crater_too_deepcrater-depth_of_pond_1Excavation work began in Pond 3 where the initial estimate of sediment depths ranged from 3- 7 feet. Immediately upon entry it was determined that the sediment depth was in excess of 18 to 22 feet to bedrock. A change in approach became necessary, and SRG mobilized a 110 ton lattice boom crane with a two cubic yard clam shell bucket. The crane provided access to the sediments without entry into the pond and allowed for the removal of soft sediment without excessive stabilization. Once bedrock was established, an excavator and bulldozer were used to complete the cleanout and push pond sediment toward the load out area.

During excavation and load-out of the plateau area sediment odors became an issue. Naphthalene is one of the main site contaminants, and pockets of sediment with high levels of naphthalene were removed throughout the plateau area. Due to the strong odors, employees working in this area upgraded to level C personal protective equipment (PPE) and odor suppressant foam was applied as needed to control migration of odors from the site. Sediment was pushed to a load-out stockpile with a bulldozer and an excavator loaded it into tri-axle trucks for off site disposal.Crater_odor_control

Between the months of May and December 2009, significant rainfall above the normal monthly amounts was experienced at the site. Water management was accomplished with sumps and drainage swales within the ponds. Collected water was pumped to a central location where it was processed by the water treatment system and discharged to the POTW. Over 3 million gallons of water were treated and discharged without permit violations to either the Matsunk Creek or to the Lower Merion Township sewer.

Ultimately, three areas within the original quarry were pumped empty and cleaned to the original limits of each former rock pit. In addition, the shallow plateau area at the western end of the quarry and peripheral areas at the eastern end of the quarry were cleaned to bedrock or to passing soil sample analytical results. A total of 86,810 tons of impacted materials were removed from the site.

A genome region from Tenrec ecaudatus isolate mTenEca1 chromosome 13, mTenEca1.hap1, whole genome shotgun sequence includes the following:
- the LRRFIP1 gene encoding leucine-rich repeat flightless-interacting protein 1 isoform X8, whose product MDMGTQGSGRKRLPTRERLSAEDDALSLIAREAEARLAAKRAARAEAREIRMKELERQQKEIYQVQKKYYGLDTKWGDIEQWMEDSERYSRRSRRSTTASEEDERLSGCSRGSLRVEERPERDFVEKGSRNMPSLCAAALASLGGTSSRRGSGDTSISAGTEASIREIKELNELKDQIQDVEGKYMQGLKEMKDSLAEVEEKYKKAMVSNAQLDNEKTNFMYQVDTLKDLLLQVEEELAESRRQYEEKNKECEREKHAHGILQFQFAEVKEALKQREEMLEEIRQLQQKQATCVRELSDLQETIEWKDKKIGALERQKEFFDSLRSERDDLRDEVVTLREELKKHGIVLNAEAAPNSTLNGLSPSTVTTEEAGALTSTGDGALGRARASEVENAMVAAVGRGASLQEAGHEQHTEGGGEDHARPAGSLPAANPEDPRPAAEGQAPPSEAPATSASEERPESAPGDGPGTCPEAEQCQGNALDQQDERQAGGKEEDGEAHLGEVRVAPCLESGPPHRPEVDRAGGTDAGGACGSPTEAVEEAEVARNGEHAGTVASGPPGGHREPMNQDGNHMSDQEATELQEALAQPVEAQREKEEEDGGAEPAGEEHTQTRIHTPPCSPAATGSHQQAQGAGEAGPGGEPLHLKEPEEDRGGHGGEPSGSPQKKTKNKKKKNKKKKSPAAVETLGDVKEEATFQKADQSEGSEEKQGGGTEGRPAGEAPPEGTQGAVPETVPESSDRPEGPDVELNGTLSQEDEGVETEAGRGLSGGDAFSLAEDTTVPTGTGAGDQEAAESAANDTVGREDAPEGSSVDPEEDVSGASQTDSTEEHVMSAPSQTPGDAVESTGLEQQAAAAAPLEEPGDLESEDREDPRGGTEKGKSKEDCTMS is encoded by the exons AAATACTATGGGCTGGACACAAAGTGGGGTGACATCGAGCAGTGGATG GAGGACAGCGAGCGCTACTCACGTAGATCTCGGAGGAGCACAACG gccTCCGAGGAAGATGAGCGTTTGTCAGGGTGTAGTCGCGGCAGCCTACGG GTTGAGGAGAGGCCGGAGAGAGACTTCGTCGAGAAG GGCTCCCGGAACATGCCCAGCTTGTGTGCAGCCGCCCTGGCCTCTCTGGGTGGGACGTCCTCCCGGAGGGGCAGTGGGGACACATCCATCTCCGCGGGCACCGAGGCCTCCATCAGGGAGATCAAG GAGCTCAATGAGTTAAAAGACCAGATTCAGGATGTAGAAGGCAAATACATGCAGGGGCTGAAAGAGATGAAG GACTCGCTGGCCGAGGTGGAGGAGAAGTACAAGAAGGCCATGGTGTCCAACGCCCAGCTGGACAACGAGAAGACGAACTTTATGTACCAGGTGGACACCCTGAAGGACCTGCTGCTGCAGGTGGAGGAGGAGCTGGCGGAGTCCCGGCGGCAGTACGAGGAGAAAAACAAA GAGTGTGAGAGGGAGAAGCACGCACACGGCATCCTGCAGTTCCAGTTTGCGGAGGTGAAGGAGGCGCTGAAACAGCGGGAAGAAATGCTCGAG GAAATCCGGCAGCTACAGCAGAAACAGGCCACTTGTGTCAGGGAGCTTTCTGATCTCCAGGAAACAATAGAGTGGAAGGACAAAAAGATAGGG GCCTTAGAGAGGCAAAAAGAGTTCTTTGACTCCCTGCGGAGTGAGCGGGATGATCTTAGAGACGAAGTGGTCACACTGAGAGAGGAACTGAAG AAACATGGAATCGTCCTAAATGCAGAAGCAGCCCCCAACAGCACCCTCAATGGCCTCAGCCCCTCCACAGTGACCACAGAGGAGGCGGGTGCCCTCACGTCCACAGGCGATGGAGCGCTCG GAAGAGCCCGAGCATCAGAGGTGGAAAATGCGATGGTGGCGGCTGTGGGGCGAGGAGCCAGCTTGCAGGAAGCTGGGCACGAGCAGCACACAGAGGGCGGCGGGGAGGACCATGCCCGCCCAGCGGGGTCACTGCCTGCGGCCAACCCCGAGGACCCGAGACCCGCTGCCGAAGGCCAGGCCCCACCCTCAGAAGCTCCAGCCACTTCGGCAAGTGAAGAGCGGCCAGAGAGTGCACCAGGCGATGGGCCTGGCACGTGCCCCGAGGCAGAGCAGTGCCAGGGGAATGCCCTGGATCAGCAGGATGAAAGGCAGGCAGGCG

SRG was able to minimize costs to the client for disposal of stabilized waste by effective management of the excavation activities. An overall stabilization additive ratio of 2% was achieved by mixing dryer impacted soil with wet sludges from the ponds and appropriate choice of stabilization reagents.

After each contaminated pond or area was excavated to bedrock or to clean sampled limits, approval to backfill was granted by EPA. SRG imported over 120,000 tons of clean fill to return the cleaned pits to the engineer's desired finish grade. The entire quarry was covered in 6' of topsoil then seeded to restore vegetation.

In addition to the Quarry 3 work, SRG was requested to provide proposals to remediate three additional areas of contamination near the Quarry. SRG provided and implemented three separate work plans.

The first task was to remove several hundred feet of abandoned pipeline and impacted soils behind residential property. This task involved crossing an active natural gas pipeline in order to complete the abandoned pipeline removal. The work was completed on time and without incident.

crater_piling_dam_3Two additional areas in the commercial business park adjacent to the Quarry were also remediated. Work plans for each of these areas were provided and successfully implemented on time and on budget.crater_after

All of the remediation and site restoration has been completed and accepted by the client and EPA. The project was completed with over 20,000 man-hours and no safety incidents.